**Basics of Expressions / Equations**

**Click here for definitions of terms**

**Contents**

**Sample Expression/Equation Problems**

*Expressions* are groups of mathematical symbols that can be written and manipulated according to definite rules, for simplifying or for identifying relationships. For example, (a + 2b)(a – 2b) is an expression. *Equations* consist of expressions on the two sides of an equals sign, which can be manipulated in order to find the value of one or more variables or “unknowns.” Word problems are usually solved through the formulation and solution of one or more equations.

**Expressions**

**Polynomials**

Most expressions that occur in algebra involve polynomials. A *polynomial *is an algebraic expression consisting of multiple *terms* connected by plus (+) or minus (-) signs. For example, x³ + 3x – 4 is a polynomial with 3 terms. The first term, x³ has a variable, x, and x has the exponent 3. This exponent indicates that x is “raised to the third power.” The second term, 3x, consists of the variable x and its *coefficient*, 3. The third term is -4, and is a constant term.

**Factoring Polynomials**

A polynomial can be broken into simpler pieces, called *factors,* which when multiplied together result in the original polynomial. This *factorization* is an expression which shows the polynomial as a product of two or more smaller polynomials. For example, the following is a factorization of a polynomial:

\(\begin{align} x^2 – 6x + 8 = (x – 2)(x – 4)\end{align}\)

The expression on the right of the equals sign is a factorization of the expression on the left. It consists of two factors: x – 2, and x -4.

Factoring polynomials is very useful in solving equations of which polynomials are a part.

**Expanding Factored Polynomials**

Suppose we start with the expression (x – 2)(x – 4), and we want to expand it to a single polynomial. Then we use the FOIL method: Multiply the First parts, then the Outside parts, then the Inside parts, and finally the Last parts.

(x – 2)(x – 4) = x·x – 4·x – 2·x + (-2)(-4) = x² – 6x + 8

**Simplifying Expressions**

Expressions involving polynomials can often be simplified. For example, suppose we have an algebraic expression involving two polynomials shown in a division relationship:

\(\begin{align}\frac{ x^2 – 6x + 8}{x^2 – 3x + 2}\end{align}\)

These two polynomials can be factored as:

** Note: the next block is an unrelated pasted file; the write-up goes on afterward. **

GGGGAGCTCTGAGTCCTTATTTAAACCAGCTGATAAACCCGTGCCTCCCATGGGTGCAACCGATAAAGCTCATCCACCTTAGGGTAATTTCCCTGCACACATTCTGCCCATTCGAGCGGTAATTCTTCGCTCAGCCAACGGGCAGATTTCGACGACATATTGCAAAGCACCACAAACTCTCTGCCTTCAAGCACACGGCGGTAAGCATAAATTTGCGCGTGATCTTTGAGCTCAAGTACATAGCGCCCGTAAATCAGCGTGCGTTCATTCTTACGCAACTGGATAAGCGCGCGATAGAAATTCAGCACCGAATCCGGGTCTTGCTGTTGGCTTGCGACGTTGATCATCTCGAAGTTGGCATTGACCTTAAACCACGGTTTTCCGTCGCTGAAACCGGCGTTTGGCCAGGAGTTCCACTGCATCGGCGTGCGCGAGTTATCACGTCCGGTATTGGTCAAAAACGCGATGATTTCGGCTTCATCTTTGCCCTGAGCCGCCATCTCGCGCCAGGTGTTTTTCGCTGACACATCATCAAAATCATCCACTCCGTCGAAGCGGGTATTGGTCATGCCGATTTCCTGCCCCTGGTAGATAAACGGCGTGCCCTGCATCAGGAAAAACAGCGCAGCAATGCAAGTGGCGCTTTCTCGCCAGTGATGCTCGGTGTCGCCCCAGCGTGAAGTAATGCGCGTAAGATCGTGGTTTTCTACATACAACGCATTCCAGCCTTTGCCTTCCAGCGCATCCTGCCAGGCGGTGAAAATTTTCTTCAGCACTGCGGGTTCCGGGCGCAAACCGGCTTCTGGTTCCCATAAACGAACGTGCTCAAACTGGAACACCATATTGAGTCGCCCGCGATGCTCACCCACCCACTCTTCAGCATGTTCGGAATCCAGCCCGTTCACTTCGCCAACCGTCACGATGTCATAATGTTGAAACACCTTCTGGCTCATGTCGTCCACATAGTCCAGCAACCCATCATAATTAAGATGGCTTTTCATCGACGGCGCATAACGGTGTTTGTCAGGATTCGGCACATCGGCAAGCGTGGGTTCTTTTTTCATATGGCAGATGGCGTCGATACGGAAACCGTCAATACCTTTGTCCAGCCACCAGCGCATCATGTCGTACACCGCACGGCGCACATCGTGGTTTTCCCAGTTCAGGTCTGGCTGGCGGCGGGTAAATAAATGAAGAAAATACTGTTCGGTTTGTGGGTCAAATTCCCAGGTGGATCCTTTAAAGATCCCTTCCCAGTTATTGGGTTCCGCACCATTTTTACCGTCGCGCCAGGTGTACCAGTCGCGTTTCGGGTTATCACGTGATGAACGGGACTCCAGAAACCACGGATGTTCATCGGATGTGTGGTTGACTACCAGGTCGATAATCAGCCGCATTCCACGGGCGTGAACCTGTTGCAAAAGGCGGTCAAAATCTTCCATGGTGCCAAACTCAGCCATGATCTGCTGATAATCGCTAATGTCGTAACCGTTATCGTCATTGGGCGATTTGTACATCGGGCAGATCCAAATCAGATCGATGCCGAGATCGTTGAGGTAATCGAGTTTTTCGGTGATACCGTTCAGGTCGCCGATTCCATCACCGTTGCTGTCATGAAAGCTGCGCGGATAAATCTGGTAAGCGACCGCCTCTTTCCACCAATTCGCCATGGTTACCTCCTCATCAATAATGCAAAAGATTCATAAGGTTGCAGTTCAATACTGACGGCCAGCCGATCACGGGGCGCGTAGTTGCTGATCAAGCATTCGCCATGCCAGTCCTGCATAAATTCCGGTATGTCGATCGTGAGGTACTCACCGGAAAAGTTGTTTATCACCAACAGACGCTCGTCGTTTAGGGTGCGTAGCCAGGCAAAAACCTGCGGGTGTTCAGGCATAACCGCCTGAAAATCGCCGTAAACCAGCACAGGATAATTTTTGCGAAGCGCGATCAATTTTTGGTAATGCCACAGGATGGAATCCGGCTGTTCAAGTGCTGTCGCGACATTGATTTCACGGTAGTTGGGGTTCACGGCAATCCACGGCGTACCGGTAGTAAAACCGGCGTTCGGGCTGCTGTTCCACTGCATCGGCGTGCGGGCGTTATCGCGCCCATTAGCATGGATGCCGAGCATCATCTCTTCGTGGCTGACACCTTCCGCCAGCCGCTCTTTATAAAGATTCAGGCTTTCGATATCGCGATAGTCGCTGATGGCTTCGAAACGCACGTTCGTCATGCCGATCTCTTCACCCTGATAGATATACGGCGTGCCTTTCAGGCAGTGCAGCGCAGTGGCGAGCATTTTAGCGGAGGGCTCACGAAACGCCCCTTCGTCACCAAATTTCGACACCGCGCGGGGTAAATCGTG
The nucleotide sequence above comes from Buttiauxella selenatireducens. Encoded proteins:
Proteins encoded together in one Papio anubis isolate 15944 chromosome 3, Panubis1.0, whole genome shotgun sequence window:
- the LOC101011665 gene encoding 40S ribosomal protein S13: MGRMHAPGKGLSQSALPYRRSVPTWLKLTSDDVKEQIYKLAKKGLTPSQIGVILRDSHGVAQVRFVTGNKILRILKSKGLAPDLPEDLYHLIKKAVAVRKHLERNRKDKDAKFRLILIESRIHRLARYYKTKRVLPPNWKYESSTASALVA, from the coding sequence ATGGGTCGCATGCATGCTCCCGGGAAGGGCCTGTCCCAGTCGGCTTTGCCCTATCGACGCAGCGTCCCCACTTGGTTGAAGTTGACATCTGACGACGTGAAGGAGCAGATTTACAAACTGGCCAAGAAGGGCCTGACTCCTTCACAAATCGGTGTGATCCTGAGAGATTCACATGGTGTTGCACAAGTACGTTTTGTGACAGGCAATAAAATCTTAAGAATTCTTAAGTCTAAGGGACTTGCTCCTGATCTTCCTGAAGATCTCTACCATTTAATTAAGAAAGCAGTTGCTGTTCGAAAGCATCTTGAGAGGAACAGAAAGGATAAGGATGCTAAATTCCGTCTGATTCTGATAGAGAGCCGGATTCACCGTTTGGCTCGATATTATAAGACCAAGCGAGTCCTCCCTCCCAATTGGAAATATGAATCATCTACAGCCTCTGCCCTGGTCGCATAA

\(\begin{align}\frac{ (x – 2)(x – 4)}{(x – 2)(x – 1)}\end{align}\)

Since both numerator and denominator contain the polynomial factor (x – 2), these can be canceled, and we’re left with:

\(\begin{align}\frac{(x – 4)}{(x – 1)}\end{align}\)

**Simplifying Expressions Containing Radicals**

Expressions containing square roots, or radicals, occur often and should be simplified where possible. As an example:

\(\begin{align}9\sqrt{50} + \sqrt{18}\end{align}\)

This expression contains the square roots of two numbers that don’t look related and therefore can’t be combined as they stand. But if we take the prime factorization of each of these two numbers, 50 and 18, we get:

\(\begin{align}9\sqrt{2·5²} + \sqrt{2·3²}\end{align}\)

which shows that each of these equals 2 times a number that is a square. Taking the square root of these two squares, we get

\(\begin{align}9·5\sqrt{2} + 3\sqrt{2}\end{align}\)

which finally results in

\(\begin{align}48\sqrt{2}\end{align}\)

And this is much simpler than the original.

**Sample Expression/Equation Problems**

**Equations**

An *equation* is an algebraic statement that shows two algebraic expressions separated by an equals sign. This signifies that the value on the left of the equals sign is the same as the value on the right.

Example: 3x – 5 = 2x + 9.

This equations states that the expression on the left, 3x – 5, is equal to the expression on the right, 2x + 9. When we solve this equation, we determine that these two expressions can only be equal when x = 14.

We will only deal with two types of equations: Linear Equations and Quadratic Equations.

**Equivalent Equations**

Two equations are *equivalent* if one can be transformed to the other by a simple operation, such as multiplying both sides of the equation by the same value. Example: 2x + 7 = y is equivalent to 4x + 14 = 2y, because if we multiply both sides of the first equation by 2, then we obtain the second equation. If one equation is equivalent to another, then the second equation gives us no new information that we didn’t already have in the first equation. Every solution to one equation is also a solution to the other. If two equations are not equivalent, then they are said to be *independent.*